One Is the Loneliest Number…

Barb Wire

If the Paris attacks sparked U.S. officials to reexamine their refugee policy, you wouldn’t know it. According to CNSNews’s numbers, the Obama administration is still letting in hundreds of Syrian refugees — just not the ones who identify as Christians. Since the November 13 terrorist tragedy in France, the U.S. has opened its doors to 236 Sunni Muslims and one (one!) Christian.

Despite making up roughly 10 percent of the Syrian population, Christians are still being blocked from the U.S. in disproportionate numbers. Of course, even more interesting is that Sunni Muslims are one of the few religious groups ISIS tolerates — increasing the odds that a radical could slip in among them. Although not all are bad characters, the San Bernardino shooters were Sunni Muslims. And while we don’t advocate closing the doors to refugees, we do believe in properly vetting the men and women resettling among us — as Republican leaders proposed.

Christians, on the other hand, pose zero risk to American security but always seem to get the short of end of the stick in an administration whose policies are never beneficial to the faith our country was founded on. Of course, the president is never eager to put a spotlight on the persecution of Christians in the Middle East because he doesn’t want to be portrayed as siding with Christian refugees over Muslim refugees. Draw from that what conclusions you may.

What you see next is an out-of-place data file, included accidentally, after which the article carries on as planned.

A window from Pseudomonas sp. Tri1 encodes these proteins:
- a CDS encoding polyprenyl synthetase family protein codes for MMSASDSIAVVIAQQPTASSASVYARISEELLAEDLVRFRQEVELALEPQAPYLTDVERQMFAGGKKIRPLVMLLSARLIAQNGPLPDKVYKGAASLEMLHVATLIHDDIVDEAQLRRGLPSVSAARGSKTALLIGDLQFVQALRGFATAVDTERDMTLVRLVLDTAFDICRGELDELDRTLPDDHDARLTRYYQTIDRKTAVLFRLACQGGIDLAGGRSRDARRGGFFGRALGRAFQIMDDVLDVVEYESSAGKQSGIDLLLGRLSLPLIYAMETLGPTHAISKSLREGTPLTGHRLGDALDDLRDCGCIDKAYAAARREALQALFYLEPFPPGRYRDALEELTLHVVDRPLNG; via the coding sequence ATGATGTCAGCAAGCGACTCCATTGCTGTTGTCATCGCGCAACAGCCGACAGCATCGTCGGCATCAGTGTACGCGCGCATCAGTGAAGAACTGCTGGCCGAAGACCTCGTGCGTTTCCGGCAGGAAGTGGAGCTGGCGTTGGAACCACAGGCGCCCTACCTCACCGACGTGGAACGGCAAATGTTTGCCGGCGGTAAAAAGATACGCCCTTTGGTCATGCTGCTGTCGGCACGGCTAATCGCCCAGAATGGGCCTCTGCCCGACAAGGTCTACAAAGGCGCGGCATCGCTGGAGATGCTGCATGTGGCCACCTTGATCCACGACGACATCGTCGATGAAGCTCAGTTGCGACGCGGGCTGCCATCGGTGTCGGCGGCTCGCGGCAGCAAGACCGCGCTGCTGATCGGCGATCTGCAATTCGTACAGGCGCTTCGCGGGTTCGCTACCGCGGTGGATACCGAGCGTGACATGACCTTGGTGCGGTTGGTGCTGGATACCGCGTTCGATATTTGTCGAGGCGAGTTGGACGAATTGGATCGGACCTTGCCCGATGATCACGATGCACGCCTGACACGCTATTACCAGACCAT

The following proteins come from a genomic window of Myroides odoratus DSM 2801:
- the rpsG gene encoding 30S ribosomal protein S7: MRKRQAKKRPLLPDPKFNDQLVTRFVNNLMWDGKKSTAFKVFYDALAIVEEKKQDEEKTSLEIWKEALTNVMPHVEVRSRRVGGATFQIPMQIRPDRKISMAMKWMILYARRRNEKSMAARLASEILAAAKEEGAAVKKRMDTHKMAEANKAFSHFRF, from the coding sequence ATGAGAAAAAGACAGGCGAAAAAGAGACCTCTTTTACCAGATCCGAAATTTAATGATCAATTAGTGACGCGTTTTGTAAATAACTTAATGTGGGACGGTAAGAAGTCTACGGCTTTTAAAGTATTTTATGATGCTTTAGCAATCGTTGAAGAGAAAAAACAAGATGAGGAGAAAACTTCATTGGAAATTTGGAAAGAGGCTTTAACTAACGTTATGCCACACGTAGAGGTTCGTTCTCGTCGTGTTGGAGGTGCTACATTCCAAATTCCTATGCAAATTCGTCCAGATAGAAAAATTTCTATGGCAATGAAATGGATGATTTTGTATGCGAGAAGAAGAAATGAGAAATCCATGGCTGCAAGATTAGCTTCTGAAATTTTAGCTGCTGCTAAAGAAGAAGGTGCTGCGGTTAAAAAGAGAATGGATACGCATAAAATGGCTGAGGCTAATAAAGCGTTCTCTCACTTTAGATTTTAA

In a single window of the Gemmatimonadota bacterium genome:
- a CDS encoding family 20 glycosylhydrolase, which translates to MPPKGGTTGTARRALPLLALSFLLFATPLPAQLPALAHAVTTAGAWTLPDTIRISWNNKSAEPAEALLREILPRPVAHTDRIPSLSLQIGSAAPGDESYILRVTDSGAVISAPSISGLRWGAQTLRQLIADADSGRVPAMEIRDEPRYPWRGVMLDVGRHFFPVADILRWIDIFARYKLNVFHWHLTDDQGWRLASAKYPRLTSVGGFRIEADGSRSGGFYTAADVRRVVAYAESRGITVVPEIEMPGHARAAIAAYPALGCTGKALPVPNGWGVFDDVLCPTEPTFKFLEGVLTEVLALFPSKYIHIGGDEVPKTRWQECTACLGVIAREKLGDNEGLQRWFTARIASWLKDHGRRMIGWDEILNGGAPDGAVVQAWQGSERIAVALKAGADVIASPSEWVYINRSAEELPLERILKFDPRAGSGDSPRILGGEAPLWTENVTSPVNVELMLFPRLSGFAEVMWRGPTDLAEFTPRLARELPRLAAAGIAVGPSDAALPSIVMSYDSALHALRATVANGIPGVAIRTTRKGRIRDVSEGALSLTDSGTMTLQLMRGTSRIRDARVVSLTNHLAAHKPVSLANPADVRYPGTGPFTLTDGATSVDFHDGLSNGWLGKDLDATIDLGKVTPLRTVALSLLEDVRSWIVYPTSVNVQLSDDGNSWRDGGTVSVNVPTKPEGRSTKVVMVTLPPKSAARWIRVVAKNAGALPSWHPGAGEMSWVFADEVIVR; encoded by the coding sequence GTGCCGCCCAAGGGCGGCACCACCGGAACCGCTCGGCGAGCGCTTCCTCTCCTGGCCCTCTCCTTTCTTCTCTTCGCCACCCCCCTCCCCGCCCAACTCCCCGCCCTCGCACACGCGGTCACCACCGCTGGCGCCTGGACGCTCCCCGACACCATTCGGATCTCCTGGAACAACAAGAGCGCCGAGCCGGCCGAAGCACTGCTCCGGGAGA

In the meantime, there are plenty of ways we can help the hurting without exposing ourselves to another terror attack. The U.S. can offer humanitarian support to those in refugee camps abroad. We can work with the international community to expand the safe zones so those who want to stay in their countries and begin rebuilding their lives can do so. And most importantly, we can provide military support to help defeat ISIS, so that people don’t have to seek asylum in the first place.

The opinions expressed by columnists are their own and do not necessarily represent the views of Barb Wire.

Tony Perkins
Tony Perkins is president of the Washington, D.C.-based Family Research Council. He is a former member of the Louisiana legislature where he served for eight years, and he is recognized as a legislative pioneer for authoring measures like the nation’s first Covenant Marriage law. (Via FRC’s Washington Update. Tony Perkins’ Washington Update is written with the aid of FRC senior writers.)

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